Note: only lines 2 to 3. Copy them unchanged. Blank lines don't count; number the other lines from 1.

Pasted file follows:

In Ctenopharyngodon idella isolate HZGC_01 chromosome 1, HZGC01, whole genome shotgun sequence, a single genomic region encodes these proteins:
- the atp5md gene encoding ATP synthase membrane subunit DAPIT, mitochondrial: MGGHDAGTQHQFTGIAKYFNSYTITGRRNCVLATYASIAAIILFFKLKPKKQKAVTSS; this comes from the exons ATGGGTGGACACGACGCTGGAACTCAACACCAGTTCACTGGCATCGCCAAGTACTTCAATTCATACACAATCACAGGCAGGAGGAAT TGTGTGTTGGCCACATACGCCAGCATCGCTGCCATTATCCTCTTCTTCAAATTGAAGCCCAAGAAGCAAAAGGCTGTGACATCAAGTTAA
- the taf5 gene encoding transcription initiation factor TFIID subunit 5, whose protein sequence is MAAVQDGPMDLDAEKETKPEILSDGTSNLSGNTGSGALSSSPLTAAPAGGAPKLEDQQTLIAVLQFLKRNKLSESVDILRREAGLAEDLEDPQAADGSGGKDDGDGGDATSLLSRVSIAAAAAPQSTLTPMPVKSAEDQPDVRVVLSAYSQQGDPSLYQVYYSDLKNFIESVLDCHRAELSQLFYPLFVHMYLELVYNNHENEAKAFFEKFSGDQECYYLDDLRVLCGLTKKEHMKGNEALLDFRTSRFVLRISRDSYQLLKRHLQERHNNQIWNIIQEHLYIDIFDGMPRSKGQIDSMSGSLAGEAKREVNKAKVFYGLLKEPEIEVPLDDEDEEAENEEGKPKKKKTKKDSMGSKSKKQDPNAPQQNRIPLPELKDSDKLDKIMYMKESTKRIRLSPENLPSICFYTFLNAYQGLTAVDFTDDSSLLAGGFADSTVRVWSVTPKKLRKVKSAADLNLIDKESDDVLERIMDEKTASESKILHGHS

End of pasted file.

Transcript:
- the atp5md gene encoding ATP synthase membrane subunit DAPIT, mitochondrial: MGGHDAGTQHQFTGIAKYFNSYTITGRRNCVLATYASIAAIILFFKLKPKKQKAVTSS; this comes from the exons ATGGGTGGACACGACGCTGGAACTCAACACCAGTTCACTGGCATCGCCAAGTACTTCAATTCATACACAATCACAGGCAGGAGGAAT TGTGTGTTGGCCACATACGCCAGCATCGCTGCCATTATCCTCTTCTTCAAATTGAAGCCCAAGAAGCAAAAGGCTGTGACATCAAGTTAA
- the taf5 gene encoding transcription initiation factor TFIID subunit 5, whose protein sequence is MAAVQDGPMDLDAEKETKPEILSDGTSNLSGNTGSGALSSSPLTAAPAGGAPKLEDQQTLIAVLQFLKRNKLSESVDILRREAGLAEDLEDPQAADGSGGKDDGDGGDATSLLSRVSIAAAAAPQSTLTPMPVKSAEDQPDVRVVLSAYSQQGDPSLYQVYYSDLKNFIESVLDCHRAELSQLFYPLFVHMYLELVYNNHENEAKAFFEKFSGDQECYYLDDLRVLCGLTKKEHMKGNEALLDFRTSRFVLRISRDSYQLLKRHLQERHNNQIWNIIQEHLYIDIFDGMPRSKGQIDSMSGSLAGEAKREVNKAKVFYGLLKEPEIEVPLDDEDEEAENEEGKPKKKKTKKDSMGSKSKKQDPNAPQQNRIPLPELKDSDKLDKIMYMKESTKRIRLSPENLPSICFYTFLNAYQGLTAVDFTDDSSLLAGGFADSTVRVWSVTPKKLRKVKSAADLNLIDKESDDVLERIMDEKTASESKILHGHS